1 June 2006 Edition
Remembering 1981: Strike intensifies as replacements come forward
Four more join Hunger Strike
During the month of May 1981 four more republican prisoners joined the historic H-Block Hunger Strike as replacements for Bobby Sands, Francis Hughes, Raymond McCreesh and Patsy O'Hara. During the course of the strike, each of the four men were to stand as anti H-Block candidates in the 26 County General Election of June 1981. Joe McDonnell in the constituency of Sligo/Leitrim, Kieran Doherty in Cavan/Monaghan, Kevin Lynch in Waterford and Martin Hurson in Longford/ Westmeath.
The fourth man to join the 1981 Hunger Strike was Joe McDonnell, a 30-year-old married man with two children, from Lenadoon in West Belfast. A close friend of Bobby Sands, he was captured with him and replaced him on the Hunger Strike.
Joe and his wife Gorretti, whilst living with Goretti's sister, were forced out of their Lennadoon home in 1970 by loyalists as the British army looked on. In 1972 McDonnell was badly beaten by the British army and subsequently interned, first on the Maidstone prison ship and later in Long kesh.
On his release several months later McDonnell immediately joined the IRA and was active in the Andersonstown area. His spell of freedom was short though and he was again interned in 1973.
In October 1976 he was sentenced to 14 years in jail for IRA activities. He refused to put on the prison uniform.
Belfast IRA Volunteer, 25-year-old Kieran Doherty joined the Hunger Strike on 22 May, as a replacement for Raymond McCreesh. He had spent seven of the previous ten years imprisoned. In 1980 he was amongst those 30 prisoners who went on hunger strike for four days prior to the ending of the original strike.
Kieran was born on 16 October, 1955 in Andersonstown. His father Alfie had an uncle, Ned Maguire, who took part in the famous IRA roof-top escape from Belfast's Crumlin Road jail in 1943. His son also Ned, was an internee in Cage Five of Long Kesh in 1974, when he took part in the mass escape from the camp during which Hugh Coney was shot dead by the British army. Ned's sisters (and Kieran's second cousins), Dorothy Maguire, aged 19, and Maura Meehan, aged 30, were shot dead by the British army on 23 October, 1971.
Another relative of Doherty's, his uncle Gerry Fox, was part of the famous Crumlin Road jail 'football team', who escaped from the jail by climbing over the wall in 1972.
Kieran himself had never displayed much of an interest in politics until internment. He joined Fianna Eireann in the autumn of 1971. On 6 October, 1972, the British army came to arrest Kieran, despite his father's objection that Kieran was under 17. His father eventually got him released after waking up the sexton of St. Agnes' chapel and obtaining Kieran's birth certificate.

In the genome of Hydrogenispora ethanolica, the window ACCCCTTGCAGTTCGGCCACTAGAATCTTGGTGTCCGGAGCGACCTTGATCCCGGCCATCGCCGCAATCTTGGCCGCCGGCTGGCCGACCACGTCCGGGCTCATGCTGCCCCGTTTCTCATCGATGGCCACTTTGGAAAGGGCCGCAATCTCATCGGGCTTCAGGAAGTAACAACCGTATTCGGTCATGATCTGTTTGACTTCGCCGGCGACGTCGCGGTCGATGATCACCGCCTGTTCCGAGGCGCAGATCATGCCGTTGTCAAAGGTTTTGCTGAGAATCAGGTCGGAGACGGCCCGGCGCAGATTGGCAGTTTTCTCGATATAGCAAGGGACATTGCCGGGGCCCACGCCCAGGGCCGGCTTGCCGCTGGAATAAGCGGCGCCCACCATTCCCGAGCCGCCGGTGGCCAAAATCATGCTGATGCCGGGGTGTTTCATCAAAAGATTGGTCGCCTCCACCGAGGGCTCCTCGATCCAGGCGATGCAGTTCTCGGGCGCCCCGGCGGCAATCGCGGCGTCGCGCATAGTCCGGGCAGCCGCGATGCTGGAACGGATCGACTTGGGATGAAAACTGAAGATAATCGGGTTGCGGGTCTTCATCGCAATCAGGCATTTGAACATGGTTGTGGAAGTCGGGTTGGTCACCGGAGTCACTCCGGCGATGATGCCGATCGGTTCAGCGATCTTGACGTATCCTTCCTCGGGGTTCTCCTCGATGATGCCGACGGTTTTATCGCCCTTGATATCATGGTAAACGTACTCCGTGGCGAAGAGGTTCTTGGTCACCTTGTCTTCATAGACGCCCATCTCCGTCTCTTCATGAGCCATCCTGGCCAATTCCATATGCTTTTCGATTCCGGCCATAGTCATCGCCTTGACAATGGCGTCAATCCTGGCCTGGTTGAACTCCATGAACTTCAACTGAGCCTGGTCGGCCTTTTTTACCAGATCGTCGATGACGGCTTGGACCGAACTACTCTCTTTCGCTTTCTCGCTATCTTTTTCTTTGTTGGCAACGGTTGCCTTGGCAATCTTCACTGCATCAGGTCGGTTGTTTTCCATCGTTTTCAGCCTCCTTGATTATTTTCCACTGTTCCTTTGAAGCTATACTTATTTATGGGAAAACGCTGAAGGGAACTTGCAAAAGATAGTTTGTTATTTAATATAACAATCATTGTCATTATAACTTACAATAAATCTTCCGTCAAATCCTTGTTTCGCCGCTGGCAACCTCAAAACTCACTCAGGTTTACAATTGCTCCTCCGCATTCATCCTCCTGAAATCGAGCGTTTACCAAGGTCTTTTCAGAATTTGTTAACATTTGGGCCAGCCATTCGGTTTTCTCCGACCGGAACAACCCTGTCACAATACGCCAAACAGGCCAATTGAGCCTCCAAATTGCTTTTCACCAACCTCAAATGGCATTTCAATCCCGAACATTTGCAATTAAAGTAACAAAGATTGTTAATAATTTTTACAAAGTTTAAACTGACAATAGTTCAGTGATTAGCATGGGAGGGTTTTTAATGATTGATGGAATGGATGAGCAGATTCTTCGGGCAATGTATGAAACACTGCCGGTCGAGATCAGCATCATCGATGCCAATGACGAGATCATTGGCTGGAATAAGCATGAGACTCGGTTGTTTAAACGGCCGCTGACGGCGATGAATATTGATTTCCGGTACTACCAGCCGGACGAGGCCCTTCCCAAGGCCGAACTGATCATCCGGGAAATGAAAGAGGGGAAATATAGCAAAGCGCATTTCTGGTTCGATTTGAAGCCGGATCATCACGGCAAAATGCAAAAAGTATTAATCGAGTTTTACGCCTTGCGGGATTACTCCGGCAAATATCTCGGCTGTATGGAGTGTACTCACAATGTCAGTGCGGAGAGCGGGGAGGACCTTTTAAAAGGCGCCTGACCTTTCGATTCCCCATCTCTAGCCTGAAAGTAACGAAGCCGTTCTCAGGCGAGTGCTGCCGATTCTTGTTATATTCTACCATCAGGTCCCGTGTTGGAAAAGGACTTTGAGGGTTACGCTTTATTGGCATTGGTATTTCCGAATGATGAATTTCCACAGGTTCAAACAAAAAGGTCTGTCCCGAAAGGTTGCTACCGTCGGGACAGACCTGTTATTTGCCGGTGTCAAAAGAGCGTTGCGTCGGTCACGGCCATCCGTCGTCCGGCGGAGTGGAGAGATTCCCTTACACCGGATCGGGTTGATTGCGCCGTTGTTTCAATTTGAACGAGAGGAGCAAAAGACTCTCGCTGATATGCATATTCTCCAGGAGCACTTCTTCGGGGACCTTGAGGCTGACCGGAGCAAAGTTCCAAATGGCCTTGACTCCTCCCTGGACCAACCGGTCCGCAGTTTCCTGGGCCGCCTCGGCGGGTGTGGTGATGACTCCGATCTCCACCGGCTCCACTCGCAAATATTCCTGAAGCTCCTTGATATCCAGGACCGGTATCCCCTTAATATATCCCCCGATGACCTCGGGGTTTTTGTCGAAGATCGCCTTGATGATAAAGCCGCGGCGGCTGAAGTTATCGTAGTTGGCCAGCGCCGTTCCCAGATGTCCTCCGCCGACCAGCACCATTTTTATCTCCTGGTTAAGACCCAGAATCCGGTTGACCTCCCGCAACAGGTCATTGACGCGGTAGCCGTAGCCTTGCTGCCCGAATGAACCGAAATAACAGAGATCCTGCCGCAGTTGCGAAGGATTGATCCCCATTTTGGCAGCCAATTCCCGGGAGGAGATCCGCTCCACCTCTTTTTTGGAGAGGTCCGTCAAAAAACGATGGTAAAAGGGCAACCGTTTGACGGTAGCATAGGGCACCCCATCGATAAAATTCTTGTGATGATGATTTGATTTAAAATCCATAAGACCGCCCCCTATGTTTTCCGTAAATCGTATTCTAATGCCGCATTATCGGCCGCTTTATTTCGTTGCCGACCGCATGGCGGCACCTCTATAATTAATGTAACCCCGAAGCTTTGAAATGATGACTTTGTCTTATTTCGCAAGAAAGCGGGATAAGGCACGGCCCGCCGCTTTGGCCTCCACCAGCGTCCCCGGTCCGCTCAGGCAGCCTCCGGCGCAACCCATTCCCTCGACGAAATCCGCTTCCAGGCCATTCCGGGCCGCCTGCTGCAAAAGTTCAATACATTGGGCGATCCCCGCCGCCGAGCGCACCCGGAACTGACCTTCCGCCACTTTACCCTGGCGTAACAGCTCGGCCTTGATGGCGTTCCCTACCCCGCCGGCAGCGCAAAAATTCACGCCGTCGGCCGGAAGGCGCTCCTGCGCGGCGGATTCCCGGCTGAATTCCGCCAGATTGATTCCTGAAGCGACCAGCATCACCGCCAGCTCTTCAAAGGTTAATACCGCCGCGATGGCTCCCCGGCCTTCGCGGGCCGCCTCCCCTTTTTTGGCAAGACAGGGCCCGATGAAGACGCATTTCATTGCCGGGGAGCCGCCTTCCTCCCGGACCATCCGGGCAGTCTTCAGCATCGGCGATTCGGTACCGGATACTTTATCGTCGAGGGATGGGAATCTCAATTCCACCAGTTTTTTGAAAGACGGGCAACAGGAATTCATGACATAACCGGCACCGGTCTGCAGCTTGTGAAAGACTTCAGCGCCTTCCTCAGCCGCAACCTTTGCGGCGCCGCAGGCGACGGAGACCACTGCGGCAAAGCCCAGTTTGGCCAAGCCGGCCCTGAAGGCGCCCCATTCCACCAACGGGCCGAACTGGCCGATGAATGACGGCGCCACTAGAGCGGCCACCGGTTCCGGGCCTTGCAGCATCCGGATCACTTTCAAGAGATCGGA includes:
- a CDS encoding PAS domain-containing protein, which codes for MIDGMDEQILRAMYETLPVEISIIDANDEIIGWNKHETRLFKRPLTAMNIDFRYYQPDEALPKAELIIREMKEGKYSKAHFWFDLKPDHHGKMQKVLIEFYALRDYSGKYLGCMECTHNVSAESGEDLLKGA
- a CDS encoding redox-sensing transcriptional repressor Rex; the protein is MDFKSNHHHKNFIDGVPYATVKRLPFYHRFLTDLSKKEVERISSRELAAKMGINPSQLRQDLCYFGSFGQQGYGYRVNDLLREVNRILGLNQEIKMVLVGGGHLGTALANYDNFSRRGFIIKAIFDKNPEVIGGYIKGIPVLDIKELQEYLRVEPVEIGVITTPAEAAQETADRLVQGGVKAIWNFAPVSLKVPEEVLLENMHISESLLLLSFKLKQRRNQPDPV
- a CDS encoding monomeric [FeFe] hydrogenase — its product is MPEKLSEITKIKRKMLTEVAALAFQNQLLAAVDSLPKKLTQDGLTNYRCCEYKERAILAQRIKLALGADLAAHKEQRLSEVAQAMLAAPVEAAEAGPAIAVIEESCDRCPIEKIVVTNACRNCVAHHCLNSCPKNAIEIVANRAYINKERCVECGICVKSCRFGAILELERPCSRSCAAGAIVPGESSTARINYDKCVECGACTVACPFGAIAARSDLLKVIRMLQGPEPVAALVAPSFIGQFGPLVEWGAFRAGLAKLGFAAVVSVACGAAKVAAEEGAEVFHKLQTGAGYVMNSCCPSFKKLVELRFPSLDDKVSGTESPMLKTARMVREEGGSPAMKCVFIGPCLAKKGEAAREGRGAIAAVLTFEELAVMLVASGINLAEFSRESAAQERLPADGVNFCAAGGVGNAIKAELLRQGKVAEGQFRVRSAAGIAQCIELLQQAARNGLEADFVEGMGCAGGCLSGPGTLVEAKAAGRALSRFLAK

When tried again Doherty managed to escape across the border, only to make his way back to Belfast at the beginning of 1973. A week or so later, he was arrested and interned in Long Kesh. He was among the last internees released in 1975. He immediately reported back to the IRA. He had many narrow escapes before his capture in August 1976. He was charged with possession of firearms and explosives and commandeering the car and received 18 years.
Kieran joined the blanket protest immediately. He was constantly in conflict with the warders.
Kevin Lynch who replaced Patsy O'Hara, was born on 25 May, 1956 and lived in the small village of Park just outside Dungiven. A keen GAA enthusiast. He witnessed at first hand, crown forces brutality and joined the local stcky controlled Fianna Eireann. Later became involved with an independent active service unit until he emigrated to England in 1973. Upon his return in he joined the INLA around August 1976. Arrested in November of that year he was jailed for ten years. He suffered much brutality at the hands of the warders but was steadfast in his opposition to criminalisation.
No one was surprised by his decision to go on Hunger Strike which he did on 23 May.
Martin Hurson was born on 12 September 1956, in the townland of Aughnaskea, Cappagh, near Dungannon. He was part of a very close and good humoured family. Described as a quiet, religious, and easy-going young man, he nevertheless, before his arrest, enjoyed social pursuits such as dancing and going to the cinema. He enjoyed the company of other people, among whom he had a well earned reputation for being a practical joker and a bit of a comedian.
Martin was arrested an dtaken to Omagh RUC barracks on 11 November 1976, He was badly, and professionally tortured in Omagh for two days. He was beaten about the head, back and testicles, spread-eagled against a wall and across a table, slapped, punched and kicked. He was eventually forced to give an incriminating statement.
In November 1977, aided by perjured RUC evidence and totally ignoring clear evidence of torture, a Diplock court sentenced him to 20 years. He went straight on the blanket and joined the Hunger Strike on 29 May replacing Brendan McLoughlin who had to come off the strike due to a perforated ulcer.
Hurson honoured in Longford
Republicans from all over Ireland travelled to Lanesboro, County Longford on Sunday last to commemorate the unveiling of a monument to 1981 Longford Westmeath candidate and Hunger Strike martyr Martin Hurson. A crowd of several hundred people watched on as cumainn from the four provinces joined the march through the town.
Speakers on the day included Kerry North TD Martin Ferris, Paul Hogan, Sinn Féin candidate for Longford/Westmeath in the coming election and Francie Molloy, Sinn Féin MLA for Mid Ulster.
Brendan Hurson brother of the late Hunger Striker, unveiled the monument. Also attending were Martin Hurson's girlfriend at the time of his death, Geraldine Donnelly as well as Dermott Boyle and Kevin O'Brien who were arrested under Section 10 of the emergency Provision Act at the same time as Martin Hurson.